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“ADVANCE results go beyond existing evidence”
San Francisco, USA, 6 June 2008
– New results from the world’s largest ever study of diabetes treatments show that intensive blood glucose (sugar) control using modified release gliclazide and other drugs as required, protects patients against serious complications of the disease. In particular, intensive treatment reduces the risk of kidney disease by one-fifth. Presented today at the American Diabetes Association and published in the New England Journal of Medicine, the results of ADVANCE (Action in Diabetes and Vascular Disease) show that this intensive treatment strategy has the potential to benefit millions of diabetic patients worldwide.
Diabetes mellitus is one of the greatest threats to the health of populations worldwide. Globally, there are approximately 250 million people with diabetes and that number is estimated to rise to 380 million in 2025.
Chief investigator of the study, Professor Stephen MacMahon, Principal Director of The George Institute, Australia said "We are facing a global epidemic of diabetes. The ADVANCE results go beyond existing evidence as we have now shown that reducing the haemogloboin A1c level (a marker of blood glucose control) to 6.5% is a safe and effective way to reduce serious complications, particularly the risk of kidney disease, one of the most serious and disabling consequences of diabetes, leading to death in one in five people with diabetes.”
“Hypoglycemia (low blood sugar) was uncommon in the ADVANCE study, although as expected it was more frequent among those receiving intensive treatment,” pointed out Study Director, Associate Professor Anushka Patel from The George Institute. “These findings reinforce that blood glucose lowering in diabetes is safe and has an important role to play in the prevention of serious complications.”
“Moreover, in contrast to the recently halted ACCORD study, there was no evidence whatsoever of any increased risk of death among those receiving intensive treatment in ADVANCE.”
ADVANCE was initiated and designed by physicians at Australia’s George Institute for International Health and involved a group of independent medical researchers from 20 countries worldwide. The study involved 11,140 patients with type 2 diabetes who were treated and followed up for five years. The study aimed to reduce levels of haemogloboin A1c to 6.5% or below. Intensive treatment included the sulfonylurea, modified-release gliclazide, for all patients and other drugs as required to achieve the haemoglobin target.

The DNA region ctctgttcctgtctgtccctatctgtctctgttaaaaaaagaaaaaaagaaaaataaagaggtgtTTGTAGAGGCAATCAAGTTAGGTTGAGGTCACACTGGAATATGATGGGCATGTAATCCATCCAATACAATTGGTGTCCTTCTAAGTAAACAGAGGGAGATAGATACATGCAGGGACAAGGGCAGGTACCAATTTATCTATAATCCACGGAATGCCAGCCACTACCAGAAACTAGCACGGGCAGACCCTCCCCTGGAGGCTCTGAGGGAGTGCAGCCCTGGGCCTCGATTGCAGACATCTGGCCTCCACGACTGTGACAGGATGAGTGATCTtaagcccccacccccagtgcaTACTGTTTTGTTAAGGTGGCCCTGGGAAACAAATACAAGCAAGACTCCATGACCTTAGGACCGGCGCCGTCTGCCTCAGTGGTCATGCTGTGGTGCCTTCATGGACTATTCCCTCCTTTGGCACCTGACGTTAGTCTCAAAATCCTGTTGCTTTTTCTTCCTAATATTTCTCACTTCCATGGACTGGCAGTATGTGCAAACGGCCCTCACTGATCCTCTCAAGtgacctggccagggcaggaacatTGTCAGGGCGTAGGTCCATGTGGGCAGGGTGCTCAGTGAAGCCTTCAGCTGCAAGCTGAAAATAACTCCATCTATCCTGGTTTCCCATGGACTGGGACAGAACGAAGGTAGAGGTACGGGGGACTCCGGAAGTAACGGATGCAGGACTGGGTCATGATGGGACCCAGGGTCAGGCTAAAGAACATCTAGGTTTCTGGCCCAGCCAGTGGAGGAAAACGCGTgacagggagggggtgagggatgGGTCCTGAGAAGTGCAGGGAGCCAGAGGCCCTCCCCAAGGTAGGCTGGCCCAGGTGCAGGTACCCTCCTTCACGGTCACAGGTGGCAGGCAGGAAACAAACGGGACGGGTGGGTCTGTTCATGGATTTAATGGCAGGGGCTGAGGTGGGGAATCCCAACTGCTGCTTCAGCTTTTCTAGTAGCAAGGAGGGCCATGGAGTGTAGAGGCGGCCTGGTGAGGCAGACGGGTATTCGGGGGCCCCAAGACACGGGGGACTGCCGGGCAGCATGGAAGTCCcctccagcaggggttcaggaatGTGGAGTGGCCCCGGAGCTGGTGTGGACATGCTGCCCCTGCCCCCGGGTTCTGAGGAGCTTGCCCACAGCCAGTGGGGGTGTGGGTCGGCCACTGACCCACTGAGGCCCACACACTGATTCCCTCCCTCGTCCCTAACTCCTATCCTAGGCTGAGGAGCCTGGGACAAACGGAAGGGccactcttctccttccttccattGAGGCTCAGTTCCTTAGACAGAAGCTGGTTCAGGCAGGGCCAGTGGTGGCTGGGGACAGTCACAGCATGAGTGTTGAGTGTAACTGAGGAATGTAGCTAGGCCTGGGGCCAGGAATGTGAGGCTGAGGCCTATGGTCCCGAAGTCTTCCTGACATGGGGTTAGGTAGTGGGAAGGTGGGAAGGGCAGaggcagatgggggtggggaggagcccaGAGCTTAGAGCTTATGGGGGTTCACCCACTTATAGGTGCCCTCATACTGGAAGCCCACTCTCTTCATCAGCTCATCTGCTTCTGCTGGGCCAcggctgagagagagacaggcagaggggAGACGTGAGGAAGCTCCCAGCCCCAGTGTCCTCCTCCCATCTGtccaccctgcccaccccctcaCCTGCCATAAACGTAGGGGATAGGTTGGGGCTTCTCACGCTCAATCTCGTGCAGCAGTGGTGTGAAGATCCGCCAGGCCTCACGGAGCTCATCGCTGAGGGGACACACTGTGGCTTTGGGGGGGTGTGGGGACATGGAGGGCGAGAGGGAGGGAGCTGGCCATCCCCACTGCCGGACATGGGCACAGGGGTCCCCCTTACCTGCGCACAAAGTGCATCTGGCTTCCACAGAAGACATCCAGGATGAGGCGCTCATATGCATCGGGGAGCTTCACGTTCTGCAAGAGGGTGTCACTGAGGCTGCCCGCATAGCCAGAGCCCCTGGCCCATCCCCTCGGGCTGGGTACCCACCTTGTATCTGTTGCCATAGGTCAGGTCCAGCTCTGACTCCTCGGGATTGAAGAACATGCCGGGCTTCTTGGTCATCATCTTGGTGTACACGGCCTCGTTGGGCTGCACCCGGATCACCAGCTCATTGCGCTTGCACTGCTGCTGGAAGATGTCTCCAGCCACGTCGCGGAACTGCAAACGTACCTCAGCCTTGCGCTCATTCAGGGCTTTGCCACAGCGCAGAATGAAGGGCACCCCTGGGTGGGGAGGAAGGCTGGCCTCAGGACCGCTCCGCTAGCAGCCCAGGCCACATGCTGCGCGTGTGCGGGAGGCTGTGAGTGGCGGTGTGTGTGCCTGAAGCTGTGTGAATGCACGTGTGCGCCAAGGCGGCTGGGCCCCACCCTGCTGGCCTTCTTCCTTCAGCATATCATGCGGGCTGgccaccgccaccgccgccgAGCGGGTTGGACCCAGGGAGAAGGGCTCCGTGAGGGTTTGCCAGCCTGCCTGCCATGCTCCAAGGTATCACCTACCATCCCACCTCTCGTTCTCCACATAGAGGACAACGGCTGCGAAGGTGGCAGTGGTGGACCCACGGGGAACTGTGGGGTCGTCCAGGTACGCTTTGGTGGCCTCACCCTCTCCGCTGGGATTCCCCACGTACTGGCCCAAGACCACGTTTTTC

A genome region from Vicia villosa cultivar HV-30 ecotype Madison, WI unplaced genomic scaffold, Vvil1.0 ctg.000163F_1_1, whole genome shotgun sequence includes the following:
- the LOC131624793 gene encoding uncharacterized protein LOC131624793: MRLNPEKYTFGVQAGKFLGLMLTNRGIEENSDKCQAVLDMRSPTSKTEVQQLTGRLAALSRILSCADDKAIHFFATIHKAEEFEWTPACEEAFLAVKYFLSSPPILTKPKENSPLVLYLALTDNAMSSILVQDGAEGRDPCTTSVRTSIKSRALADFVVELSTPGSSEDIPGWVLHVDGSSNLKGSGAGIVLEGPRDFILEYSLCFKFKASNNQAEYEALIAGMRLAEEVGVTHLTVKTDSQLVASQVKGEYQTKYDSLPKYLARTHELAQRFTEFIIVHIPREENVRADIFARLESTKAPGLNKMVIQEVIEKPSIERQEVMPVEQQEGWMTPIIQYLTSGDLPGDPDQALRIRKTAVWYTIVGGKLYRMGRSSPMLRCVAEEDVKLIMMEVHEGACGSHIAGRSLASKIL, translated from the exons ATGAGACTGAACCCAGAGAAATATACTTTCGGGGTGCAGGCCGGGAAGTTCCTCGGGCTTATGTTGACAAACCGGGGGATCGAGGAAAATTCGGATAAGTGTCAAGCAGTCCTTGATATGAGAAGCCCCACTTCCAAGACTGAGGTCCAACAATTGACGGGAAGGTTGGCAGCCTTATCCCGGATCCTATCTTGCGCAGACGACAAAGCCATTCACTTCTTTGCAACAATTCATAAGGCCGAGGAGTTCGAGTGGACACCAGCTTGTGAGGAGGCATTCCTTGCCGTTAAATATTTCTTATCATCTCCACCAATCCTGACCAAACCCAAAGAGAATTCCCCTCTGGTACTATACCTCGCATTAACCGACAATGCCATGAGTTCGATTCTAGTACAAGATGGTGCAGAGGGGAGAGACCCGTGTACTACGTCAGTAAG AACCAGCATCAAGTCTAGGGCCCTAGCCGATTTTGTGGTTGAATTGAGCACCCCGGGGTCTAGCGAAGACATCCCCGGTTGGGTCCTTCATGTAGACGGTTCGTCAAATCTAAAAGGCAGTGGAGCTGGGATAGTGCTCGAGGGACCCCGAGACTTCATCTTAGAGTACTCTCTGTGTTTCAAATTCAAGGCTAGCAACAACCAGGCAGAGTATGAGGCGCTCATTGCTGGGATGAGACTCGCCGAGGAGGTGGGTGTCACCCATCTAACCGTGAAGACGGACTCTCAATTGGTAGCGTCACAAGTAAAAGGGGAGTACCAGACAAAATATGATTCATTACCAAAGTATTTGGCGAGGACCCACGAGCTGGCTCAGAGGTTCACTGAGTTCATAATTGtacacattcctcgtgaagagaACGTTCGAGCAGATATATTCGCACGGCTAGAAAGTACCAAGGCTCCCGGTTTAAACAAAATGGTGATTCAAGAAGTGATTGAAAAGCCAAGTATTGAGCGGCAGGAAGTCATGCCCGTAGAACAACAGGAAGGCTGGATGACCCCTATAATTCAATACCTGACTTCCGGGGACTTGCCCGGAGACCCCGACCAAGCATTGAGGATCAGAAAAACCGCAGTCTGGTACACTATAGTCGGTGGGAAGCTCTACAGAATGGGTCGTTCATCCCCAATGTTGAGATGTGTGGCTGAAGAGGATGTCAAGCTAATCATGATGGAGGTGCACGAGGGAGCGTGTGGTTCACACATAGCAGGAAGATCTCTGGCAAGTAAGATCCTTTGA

The major findings of ADVANCE show that intensive blood glucose lowering treatment:
• Safely controlled blood glucose to a mean HbA1c level of 6.5%
• Significantly reduced the overall risk of serious diabetes complications (by 10%), with a one-fifth reduction in kidney disease (21%) and 30% reduction in the development of proteinuria, a well established marker of increased cardiovascular risk.
• Achieved a positive trend towards reduction in the risk of cardiovascular death (12%), although not statistically significant.
“Today, it is clear that the prevention of major vascular complications of diabetes requires a multi-factorial approach addressing all modifiable risk factors” concluded Professor John Chalmers, chairman of the study management group, “among which an intensive glucose control plays an important role, in particular in protecting the kidneys”.
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Notes to editor:
ADVANCE was designed, conducted, monitored, analysed and reported by a collaborative medical research group supported by the Australian Government’s National Health and Medical Research Council after full peer review. The study was carried out independently of the industry sponsor and the Management Committee, whose membership did not include any industry representatives, had final responsibility for the reporting of results.
Confidence Intervals: Intensive control reduced the combined major macrovascular and microvascular endpoint (18.1% vs. 20.0%; hazard ratio (HR) 0.90, 95% confidence interval 0.82 to 0.98, p=0.013). Major microvascular events were reduced (9.4% vs. 10.9%; HR 0.86 [0.77 to 0.97], p=0.014), primarily because of a reduction in nephropathy (4.1% vs. 5.2%; HR 0.79 [0.66 to 0.93], p=0.006), with no significant effect on retinopathy (p>0.1).